Section-45(5A)-Notwithstanding anything contained in sub-section (1), where the capital gain arises to an assessee, being an individual or a Hindu undivided family, from the transfer of a capital asset, being land or building or both, under a specified agreement, the capital gains shall be chargeable to income-tax as income of the previous year in which the certificate of completion for the whole or part of the project is issued by the competent authority; and for the purposes of section 48, the stamp duty value, on the date of issue of the said certificate, of his share, being land or building or both in the project, as increased by the consideration received in cash, if any, shall be deemed to be the full value of the consideration received or accruing as a result of the transfer of the capital asset :
Provided that the provisions of this sub-section shall not apply where the assessee transfers his share in the project on or before the date of issue of the said certificate of completion, and the capital gains shall be deemed to be the income of the previous year in which such transfer takes place and the provisions of this Act, other than the provisions of this sub-section, shall apply for the purpose of determination of full value of consideration received or accruing as a result of such transfer.
Explanation.—For the purposes of this sub-section, the expression—
(i) “competent authority” means the authority empowered to approve the building plan by or under any law for the time being in force;
(ii) “specified agreement” means a registered agreement in which a person owning land or building or both, agrees to allow another person to develop a real estate project on such land or building or both, in consideration of a share, being land or building or both in such project, whether with or without payment of part of the consideration in cash;
(iii) “stamp duty value” means the value adopted or assessed or assessable by any authority of the Government for the purpose of payment of stamp duty in respect of an immovable property being land or building or both.]
As per the above provisions, it is interpreted that specified agreement means a Joint development agreement or development agreement through which one party sale the development rights to another party for the monetary consideration or consideration in kind or both.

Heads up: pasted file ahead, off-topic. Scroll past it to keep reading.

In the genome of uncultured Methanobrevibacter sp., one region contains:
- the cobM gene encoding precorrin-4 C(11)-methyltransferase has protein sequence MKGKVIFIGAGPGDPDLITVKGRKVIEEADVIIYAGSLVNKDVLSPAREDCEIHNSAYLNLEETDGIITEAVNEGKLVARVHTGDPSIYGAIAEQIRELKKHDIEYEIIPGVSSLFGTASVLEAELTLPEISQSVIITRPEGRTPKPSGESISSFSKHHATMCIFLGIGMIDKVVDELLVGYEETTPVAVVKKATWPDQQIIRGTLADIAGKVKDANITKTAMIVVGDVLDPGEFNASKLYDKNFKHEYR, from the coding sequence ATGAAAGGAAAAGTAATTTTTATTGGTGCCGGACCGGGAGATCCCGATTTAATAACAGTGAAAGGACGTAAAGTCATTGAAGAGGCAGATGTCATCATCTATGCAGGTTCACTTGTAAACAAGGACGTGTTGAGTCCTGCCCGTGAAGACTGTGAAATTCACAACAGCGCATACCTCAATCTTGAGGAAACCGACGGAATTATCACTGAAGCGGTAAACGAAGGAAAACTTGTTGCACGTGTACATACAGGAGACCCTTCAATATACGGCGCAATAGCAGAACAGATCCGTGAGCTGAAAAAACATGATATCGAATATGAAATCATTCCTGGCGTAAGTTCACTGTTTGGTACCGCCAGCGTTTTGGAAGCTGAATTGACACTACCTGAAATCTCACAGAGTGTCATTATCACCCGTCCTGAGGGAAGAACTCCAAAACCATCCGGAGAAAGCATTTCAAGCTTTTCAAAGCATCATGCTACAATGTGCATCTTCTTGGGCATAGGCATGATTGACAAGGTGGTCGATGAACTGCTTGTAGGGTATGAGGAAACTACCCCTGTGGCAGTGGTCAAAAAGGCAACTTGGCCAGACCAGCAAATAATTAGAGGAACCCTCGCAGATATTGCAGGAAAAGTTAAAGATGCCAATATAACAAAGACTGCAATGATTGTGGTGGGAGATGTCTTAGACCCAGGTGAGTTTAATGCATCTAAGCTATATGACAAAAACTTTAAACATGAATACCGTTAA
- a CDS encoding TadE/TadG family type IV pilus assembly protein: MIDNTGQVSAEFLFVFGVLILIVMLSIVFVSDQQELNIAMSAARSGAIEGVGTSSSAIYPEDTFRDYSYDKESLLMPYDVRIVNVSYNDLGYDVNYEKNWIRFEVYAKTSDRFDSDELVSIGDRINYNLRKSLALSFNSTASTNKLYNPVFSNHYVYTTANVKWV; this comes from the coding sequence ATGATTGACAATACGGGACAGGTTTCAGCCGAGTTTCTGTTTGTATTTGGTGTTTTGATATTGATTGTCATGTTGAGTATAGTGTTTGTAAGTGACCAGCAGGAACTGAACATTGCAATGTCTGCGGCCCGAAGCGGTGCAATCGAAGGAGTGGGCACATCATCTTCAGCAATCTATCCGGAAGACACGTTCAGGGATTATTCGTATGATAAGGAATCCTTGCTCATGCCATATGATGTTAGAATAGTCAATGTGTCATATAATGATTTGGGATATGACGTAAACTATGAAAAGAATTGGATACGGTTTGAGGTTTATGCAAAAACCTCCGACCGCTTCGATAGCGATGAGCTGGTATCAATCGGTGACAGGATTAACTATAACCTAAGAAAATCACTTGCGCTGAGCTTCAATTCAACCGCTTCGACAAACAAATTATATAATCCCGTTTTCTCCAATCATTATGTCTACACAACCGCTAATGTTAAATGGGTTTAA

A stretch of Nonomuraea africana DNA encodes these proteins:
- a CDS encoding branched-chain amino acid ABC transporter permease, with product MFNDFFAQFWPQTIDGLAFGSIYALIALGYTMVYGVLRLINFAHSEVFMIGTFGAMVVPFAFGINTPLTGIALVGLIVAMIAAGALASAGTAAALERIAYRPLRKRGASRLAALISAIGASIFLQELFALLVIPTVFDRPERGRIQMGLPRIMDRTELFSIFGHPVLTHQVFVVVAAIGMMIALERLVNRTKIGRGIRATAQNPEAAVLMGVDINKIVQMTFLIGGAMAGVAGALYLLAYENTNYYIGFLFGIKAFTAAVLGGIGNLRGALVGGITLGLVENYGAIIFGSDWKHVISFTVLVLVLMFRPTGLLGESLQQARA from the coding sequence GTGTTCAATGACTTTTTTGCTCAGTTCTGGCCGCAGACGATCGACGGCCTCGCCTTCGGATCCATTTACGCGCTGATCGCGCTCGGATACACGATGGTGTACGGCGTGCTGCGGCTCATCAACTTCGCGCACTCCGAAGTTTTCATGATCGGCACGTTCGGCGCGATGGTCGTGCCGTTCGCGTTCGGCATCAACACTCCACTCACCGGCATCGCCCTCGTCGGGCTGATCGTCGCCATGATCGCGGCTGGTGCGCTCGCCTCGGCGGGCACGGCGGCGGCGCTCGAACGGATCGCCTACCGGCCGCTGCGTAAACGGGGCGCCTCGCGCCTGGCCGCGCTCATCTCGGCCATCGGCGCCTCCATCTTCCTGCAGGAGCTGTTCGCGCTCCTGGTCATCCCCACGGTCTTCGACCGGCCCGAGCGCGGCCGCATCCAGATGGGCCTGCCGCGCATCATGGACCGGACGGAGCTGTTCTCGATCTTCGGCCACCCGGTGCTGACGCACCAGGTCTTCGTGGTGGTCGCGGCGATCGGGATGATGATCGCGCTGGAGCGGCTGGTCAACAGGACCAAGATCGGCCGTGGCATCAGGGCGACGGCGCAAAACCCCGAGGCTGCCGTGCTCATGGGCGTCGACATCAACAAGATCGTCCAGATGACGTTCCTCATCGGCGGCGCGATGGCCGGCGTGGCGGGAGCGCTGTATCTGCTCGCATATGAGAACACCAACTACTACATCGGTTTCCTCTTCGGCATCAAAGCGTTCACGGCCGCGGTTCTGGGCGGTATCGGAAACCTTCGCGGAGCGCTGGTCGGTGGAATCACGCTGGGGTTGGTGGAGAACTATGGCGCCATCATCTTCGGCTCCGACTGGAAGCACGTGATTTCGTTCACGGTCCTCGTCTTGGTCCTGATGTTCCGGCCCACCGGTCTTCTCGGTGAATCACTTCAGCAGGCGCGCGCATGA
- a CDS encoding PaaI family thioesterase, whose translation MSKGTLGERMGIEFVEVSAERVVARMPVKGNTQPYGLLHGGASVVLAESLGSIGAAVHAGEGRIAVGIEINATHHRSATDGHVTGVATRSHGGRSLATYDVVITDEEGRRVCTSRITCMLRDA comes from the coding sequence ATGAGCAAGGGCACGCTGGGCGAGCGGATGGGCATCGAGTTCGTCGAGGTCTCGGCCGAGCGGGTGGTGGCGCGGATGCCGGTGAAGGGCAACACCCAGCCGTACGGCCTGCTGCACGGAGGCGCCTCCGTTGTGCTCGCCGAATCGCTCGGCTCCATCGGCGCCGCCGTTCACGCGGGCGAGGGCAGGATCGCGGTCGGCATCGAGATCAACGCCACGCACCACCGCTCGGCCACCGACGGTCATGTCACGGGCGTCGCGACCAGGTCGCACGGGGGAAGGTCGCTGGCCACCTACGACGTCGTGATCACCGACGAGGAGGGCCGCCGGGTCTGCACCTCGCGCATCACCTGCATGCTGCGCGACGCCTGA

If there is monetary consideration then section 194IC is attracted. Buyer of the development rights has to deduct the TDS @ 10% on monetary consideration and should be deposited in the seller’s PAN.
To decode further, please take the following pointers into consideration for the application of section 194IC:
1. Seller should be resident of India
2. Section 194IC is applicable only if seller of the property is individual or HUF. It is not directly mentioned anywhere in the section 194IC but it may infer from the careful reading of section 45(5A) with section 194IC. We will discuss in detail through next article as most of the part is related to capital gain.
3. Whatever you are labeled to specified agreement like joint development agreement or development agreement or any other name but if the one party sale the development rights to other party in lieu of the monetary consideration with or without the consideration in kind then TDS should be deducted @ 10% on the monetary consideration u/s 194IC. It is the nature of the transaction what says about the applicability of the section 194IC and not by the label of the document you are given to it.
6. The joint development agreement (JDA) may be executed with different models like area sharing, revenue sharing or combination of the both but if there is monetary consideration is involve in the arrangements/deals then for sure section 194IC is going to be attracted.
7. TAN of the buyer is required to deposit the TDS in the PAN of seller and further compliance.
8. There is no separate TDS return for the section 194IC. TDS deducted should be deposited in the PAN of the seller till 7th day of next month in which agreement executed or amount paid whichever is earlier and TDS return should be filed at quarter end at due dates of the regular TDS returns.